- Marine Stewardship Council (MSC) - Fish
- Roundtable on Sustainable Palm Oil (RSPO) - Palm oil containing products
- Round Table on Responsible Soy (RTRS) or ProTerra - Soy containing products
Engagement, training and collaboration (actions taken 2019/20)
We continue to utilise the NETpositive tool and have increased suppliers signed up. We have also focused on providing training resources for staff. Below lists our specific actions in detail:
- Supplier Engagement Actions
The NETpositive tool, which allows UCL to offer free bespoke sustainability action plans to our suppliers, now has 1,200 suppliers, a 300 increase from the previous year. We continue to get more of our approved contracted suppliers onto the tool.
- Staff Engagement Actions
The mandatory Sustainability Induction course for all new staff has been updated and includes a responsible procurement section which highlights Modern Day Slavery and exploitation as issues for purchasing at UCL.959 staff completed course between August 2019 and July 2020.
Since the last statement we have reviewed sources of sustainable procurement training and created a list of recommended training courses for all staff. This includes training on Modern Day Slavery and Exploitation which is suitable for a range of roles and needs within UCL, from general staff to buyers and procurement professionals.
- Collaborating Actions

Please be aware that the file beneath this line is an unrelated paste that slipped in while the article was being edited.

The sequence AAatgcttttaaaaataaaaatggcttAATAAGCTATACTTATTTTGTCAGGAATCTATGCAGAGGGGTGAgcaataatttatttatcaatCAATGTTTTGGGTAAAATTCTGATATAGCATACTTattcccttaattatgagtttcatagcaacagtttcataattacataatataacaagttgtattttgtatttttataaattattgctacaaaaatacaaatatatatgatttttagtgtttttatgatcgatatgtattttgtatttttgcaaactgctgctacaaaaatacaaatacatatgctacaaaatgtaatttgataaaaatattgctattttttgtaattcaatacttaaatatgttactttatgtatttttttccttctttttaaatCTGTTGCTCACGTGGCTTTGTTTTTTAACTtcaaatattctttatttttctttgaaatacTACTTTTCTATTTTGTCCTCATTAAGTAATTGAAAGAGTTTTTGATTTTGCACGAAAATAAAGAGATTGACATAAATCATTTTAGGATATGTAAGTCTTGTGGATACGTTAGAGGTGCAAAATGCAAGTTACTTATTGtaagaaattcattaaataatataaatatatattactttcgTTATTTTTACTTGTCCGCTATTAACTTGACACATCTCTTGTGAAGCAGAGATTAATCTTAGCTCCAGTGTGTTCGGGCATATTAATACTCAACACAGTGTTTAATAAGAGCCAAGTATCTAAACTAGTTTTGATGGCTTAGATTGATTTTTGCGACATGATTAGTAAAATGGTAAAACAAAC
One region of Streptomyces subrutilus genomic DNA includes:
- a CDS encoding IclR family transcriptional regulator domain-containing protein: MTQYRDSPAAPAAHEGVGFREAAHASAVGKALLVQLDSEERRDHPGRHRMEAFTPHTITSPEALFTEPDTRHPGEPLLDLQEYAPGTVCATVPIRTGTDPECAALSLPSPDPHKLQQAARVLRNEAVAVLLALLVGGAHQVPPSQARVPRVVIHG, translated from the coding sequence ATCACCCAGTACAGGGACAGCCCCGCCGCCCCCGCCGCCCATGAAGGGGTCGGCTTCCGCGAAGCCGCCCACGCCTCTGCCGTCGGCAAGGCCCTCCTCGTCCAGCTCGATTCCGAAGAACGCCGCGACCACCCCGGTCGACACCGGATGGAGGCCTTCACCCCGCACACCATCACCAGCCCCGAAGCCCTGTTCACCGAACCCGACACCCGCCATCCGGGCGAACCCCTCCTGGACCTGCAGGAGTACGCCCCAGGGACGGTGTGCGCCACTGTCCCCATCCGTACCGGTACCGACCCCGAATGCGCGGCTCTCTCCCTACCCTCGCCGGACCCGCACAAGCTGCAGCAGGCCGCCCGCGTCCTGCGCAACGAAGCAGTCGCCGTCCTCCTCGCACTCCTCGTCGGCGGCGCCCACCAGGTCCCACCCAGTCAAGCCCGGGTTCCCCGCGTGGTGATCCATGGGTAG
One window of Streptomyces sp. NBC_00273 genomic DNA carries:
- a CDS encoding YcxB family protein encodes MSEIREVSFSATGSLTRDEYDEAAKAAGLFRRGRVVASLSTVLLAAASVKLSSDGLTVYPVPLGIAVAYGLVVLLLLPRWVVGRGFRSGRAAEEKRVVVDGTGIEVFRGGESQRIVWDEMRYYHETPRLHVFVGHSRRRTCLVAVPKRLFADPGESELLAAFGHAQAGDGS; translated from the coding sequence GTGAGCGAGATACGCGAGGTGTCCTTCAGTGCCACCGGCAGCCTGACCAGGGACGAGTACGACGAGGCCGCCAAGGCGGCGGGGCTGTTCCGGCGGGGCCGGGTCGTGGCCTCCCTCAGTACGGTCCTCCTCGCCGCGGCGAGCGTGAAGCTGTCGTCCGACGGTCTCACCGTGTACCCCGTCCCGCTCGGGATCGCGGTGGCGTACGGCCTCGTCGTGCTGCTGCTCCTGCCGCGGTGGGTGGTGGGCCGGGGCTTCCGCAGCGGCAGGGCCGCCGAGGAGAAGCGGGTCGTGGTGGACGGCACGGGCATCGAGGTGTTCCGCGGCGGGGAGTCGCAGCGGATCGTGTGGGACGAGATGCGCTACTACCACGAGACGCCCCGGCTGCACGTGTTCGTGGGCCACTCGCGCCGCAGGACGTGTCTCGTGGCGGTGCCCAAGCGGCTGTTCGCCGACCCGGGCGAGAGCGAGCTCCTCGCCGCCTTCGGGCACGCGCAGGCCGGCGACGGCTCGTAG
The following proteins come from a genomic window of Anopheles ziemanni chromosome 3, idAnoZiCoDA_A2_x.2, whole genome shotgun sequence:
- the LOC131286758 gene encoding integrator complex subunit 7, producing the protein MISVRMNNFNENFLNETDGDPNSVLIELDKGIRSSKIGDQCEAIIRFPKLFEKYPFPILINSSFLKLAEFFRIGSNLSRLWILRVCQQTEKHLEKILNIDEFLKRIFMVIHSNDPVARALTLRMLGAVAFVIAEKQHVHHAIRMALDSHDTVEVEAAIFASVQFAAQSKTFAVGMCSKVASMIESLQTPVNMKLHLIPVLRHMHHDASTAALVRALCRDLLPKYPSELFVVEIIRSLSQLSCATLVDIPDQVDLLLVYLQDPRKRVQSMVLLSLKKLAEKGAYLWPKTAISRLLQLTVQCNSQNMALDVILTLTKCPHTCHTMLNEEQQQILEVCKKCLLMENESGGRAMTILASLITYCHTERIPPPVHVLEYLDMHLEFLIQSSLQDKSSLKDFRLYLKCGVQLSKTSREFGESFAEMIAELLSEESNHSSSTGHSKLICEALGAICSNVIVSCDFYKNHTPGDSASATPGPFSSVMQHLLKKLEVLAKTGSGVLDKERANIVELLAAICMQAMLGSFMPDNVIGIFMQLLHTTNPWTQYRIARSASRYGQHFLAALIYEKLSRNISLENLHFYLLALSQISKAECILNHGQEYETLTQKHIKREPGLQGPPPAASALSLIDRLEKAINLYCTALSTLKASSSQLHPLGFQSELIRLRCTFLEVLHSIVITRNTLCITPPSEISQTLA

We want to ensure our statements are widely available to not only demonstrate our work but provide information that may support other organisations to develop their own actions.
As members of SUPC, we attend the Responsible Procurement Group meetings.
We continue to upload UCL’s previous statement updates to statement registries to ensure it is available; TISC Report Registry is still operating, but The Modern Slavery Registry has been replaced by The UK Government’s Modern Slavery Statement Registry. We will ensure our new statements are uploaded to this new registry.
We will build on the progress we’ve made so far and have signalled some of our planned areas of focus in this Statement. Listed below are specific actions for 2021 and beyond.
- Develop actions plans for our categories with risk scores 3 and below, as we already done with level 4 and 5.
- Conduct a virtual audit of our top 20 suppliers to ensure compliance with Modern Day Slavery Act requirements.
- Carry out at least one detailed pilot supplier audit which has Modern Slavery as its central theme.
- Review industry certifications / schemes which support ethical labour practices, which could be utilised in tenders / supplier engagement.
- Engage KPMG to undertake a supply chain assurance audit, as part of UCL’s internal audit function.
- Approach our approved contracted suppliers who demonstrate innovation and best practice in addressing Modern Slavery, to share knowledge and develop collaboration.
- Develop UCL supplier engagement / awards, with possibility of highlighting anti-slavery and exploitation as a key area.
- Include Modern Day Slavery awareness into other engagement activities, such as UCL’s Fairtrade Fortnight promotions, to raise profile across UCL.
- Become an accredited Living Wage Employer, through The Living Wage Foundation, which recognises UCL paying all staff the Living Wage or London Living Wage as a minimum.
- Conduct a GAP analysis of UCL’s Modern Day Slavery work programme and identify priorities/ resources.
- Commission an external audit of UCL supply chain assurance.
- Work with our academic experts to identify ways to measure the effectiveness of our work to eradicate exploitation and Modern Slavery.
- Develop procurement mandatory training, to be completed before staff have access to procurement and purchasing at UCL. This would include information on Modern Day Slavery and Exploitation.
- NETpositive Tool strategically utilised and embedded into supplier management.
Chief Operating Officer